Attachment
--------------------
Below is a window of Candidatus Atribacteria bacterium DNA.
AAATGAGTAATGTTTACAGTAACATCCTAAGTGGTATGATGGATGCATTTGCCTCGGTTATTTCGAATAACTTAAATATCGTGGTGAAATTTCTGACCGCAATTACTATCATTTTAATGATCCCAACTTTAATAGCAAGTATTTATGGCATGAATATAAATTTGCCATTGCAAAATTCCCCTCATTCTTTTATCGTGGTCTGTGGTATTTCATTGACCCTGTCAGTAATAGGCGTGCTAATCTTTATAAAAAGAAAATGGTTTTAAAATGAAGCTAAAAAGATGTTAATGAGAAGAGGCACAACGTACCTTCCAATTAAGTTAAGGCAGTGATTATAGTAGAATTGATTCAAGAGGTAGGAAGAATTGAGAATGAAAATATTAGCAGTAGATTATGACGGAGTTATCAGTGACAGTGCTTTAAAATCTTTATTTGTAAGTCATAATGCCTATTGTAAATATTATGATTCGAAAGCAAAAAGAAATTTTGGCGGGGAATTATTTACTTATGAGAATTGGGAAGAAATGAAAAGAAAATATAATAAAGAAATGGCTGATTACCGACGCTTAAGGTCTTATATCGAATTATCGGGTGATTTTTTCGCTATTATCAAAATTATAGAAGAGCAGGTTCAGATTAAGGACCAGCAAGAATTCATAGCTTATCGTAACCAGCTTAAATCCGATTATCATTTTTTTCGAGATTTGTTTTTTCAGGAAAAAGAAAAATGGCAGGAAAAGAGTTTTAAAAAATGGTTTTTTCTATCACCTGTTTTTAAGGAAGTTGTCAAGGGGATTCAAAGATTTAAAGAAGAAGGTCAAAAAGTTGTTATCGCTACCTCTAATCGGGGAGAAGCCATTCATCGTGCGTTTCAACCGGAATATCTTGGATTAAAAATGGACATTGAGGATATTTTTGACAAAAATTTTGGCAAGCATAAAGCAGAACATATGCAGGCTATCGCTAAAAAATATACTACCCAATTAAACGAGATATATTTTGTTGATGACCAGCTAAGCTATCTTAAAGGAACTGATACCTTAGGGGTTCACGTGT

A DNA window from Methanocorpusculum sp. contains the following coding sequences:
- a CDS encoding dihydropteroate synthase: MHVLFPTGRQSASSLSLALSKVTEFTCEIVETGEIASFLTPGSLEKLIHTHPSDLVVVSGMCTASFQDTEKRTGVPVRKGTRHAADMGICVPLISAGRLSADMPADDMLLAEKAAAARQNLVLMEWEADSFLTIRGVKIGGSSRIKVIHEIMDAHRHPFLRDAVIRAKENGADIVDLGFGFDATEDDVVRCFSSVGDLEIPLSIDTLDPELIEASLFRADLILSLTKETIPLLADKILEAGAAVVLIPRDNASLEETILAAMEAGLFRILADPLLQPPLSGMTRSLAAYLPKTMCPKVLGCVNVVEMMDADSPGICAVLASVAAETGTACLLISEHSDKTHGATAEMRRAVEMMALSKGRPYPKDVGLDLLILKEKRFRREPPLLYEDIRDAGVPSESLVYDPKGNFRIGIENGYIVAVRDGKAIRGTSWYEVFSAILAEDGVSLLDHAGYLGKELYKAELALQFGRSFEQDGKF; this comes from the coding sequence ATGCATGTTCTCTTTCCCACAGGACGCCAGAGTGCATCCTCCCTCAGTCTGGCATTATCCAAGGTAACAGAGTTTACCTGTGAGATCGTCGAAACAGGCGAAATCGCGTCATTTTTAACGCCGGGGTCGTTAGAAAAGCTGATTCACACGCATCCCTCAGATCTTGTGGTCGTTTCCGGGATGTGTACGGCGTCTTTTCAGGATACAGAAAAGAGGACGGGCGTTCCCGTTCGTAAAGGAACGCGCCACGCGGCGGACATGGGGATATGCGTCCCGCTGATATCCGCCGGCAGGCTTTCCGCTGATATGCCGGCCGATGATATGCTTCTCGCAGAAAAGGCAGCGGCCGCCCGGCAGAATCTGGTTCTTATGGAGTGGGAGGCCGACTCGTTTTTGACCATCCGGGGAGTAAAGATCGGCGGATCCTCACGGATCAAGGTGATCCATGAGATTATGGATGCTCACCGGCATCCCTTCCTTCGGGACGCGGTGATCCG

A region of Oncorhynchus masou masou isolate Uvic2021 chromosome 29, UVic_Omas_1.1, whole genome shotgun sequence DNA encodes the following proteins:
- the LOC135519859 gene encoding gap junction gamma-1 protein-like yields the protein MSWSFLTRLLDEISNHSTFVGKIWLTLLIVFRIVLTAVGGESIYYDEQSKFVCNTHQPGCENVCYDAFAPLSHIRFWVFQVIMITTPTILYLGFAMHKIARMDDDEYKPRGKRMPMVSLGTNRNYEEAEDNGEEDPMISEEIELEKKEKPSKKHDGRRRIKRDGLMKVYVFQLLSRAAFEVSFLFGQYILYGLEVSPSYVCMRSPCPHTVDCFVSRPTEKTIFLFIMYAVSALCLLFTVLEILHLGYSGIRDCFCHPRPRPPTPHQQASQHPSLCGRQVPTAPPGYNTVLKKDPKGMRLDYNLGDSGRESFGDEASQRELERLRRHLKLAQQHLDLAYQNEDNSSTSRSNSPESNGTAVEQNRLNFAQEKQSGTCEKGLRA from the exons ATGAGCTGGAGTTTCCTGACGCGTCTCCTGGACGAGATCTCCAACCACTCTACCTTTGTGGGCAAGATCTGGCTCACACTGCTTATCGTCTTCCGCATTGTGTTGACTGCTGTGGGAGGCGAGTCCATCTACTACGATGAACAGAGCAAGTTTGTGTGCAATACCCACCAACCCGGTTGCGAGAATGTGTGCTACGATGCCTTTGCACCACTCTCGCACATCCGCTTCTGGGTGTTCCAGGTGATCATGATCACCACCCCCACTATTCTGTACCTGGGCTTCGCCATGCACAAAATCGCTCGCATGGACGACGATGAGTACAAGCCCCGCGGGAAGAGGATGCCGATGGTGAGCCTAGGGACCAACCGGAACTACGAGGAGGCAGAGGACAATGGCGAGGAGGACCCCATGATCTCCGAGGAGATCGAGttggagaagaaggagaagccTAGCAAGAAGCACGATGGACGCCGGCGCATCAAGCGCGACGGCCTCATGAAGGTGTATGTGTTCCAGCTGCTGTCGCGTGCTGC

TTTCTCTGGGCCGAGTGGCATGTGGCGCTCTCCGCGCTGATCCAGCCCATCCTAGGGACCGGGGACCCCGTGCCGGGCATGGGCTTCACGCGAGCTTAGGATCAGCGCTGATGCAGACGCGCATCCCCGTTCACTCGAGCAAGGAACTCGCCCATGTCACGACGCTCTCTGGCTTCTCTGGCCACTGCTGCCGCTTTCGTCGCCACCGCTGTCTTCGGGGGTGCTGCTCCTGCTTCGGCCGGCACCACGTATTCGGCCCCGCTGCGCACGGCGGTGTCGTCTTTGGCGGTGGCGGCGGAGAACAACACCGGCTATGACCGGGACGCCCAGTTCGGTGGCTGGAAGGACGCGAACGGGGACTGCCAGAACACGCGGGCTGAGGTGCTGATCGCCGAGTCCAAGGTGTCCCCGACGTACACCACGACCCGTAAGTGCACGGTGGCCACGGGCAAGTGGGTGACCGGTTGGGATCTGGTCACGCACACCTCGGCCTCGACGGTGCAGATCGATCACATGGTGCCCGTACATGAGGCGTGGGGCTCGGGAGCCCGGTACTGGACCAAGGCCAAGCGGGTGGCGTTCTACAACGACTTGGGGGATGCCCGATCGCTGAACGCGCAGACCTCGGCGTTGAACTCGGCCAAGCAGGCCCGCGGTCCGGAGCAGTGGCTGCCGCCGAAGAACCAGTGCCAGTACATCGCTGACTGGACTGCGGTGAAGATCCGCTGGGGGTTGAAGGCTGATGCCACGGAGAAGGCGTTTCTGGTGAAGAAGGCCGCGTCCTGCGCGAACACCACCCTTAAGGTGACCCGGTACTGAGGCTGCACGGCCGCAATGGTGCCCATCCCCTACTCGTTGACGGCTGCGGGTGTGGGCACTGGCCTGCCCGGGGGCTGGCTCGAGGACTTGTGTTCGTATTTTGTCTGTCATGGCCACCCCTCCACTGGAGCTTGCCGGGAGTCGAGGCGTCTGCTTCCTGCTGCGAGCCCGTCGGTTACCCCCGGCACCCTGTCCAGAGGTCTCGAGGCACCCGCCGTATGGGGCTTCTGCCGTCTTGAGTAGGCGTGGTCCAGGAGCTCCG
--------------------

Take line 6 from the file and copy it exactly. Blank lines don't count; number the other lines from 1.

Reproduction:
- the LOC135519859 gene encoding gap junction gamma-1 protein-like yields the protein MSWSFLTRLLDEISNHSTFVGKIWLTLLIVFRIVLTAVGGESIYYDEQSKFVCNTHQPGCENVCYDAFAPLSHIRFWVFQVIMITTPTILYLGFAMHKIARMDDDEYKPRGKRMPMVSLGTNRNYEEAEDNGEEDPMISEEIELEKKEKPSKKHDGRRRIKRDGLMKVYVFQLLSRAAFEVSFLFGQYILYGLEVSPSYVCMRSPCPHTVDCFVSRPTEKTIFLFIMYAVSALCLLFTVLEILHLGYSGIRDCFCHPRPRPPTPHQQASQHPSLCGRQVPTAPPGYNTVLKKDPKGMRLDYNLGDSGRESFGDEASQRELERLRRHLKLAQQHLDLAYQNEDNSSTSRSNSPESNGTAVEQNRLNFAQEKQSGTCEKGLRA from the exons ATGAGCTGGAGTTTCCTGACGCGTCTCCTGGACGAGATCTCCAACCACTCTACCTTTGTGGGCAAGATCTGGCTCACACTGCTTATCGTCTTCCGCATTGTGTTGACTGCTGTGGGAGGCGAGTCCATCTACTACGATGAACAGAGCAAGTTTGTGTGCAATACCCACCAACCCGGTTGCGAGAATGTGTGCTACGATGCCTTTGCACCACTCTCGCACATCCGCTTCTGGGTGTTCCAGGTGATCATGATCACCACCCCCACTATTCTGTACCTGGGCTTCGCCATGCACAAAATCGCTCGCATGGACGACGATGAGTACAAGCCCCGCGGGAAGAGGATGCCGATGGTGAGCCTAGGGACCAACCGGAACTACGAGGAGGCAGAGGACAATGGCGAGGAGGACCCCATGATCTCCGAGGAGATCGAGttggagaagaaggagaagccTAGCAAGAAGCACGATGGACGCCGGCGCATCAAGCGCGACGGCCTCATGAAGGTGTATGTGTTCCAGCTGCTGTCGCGTGCTGC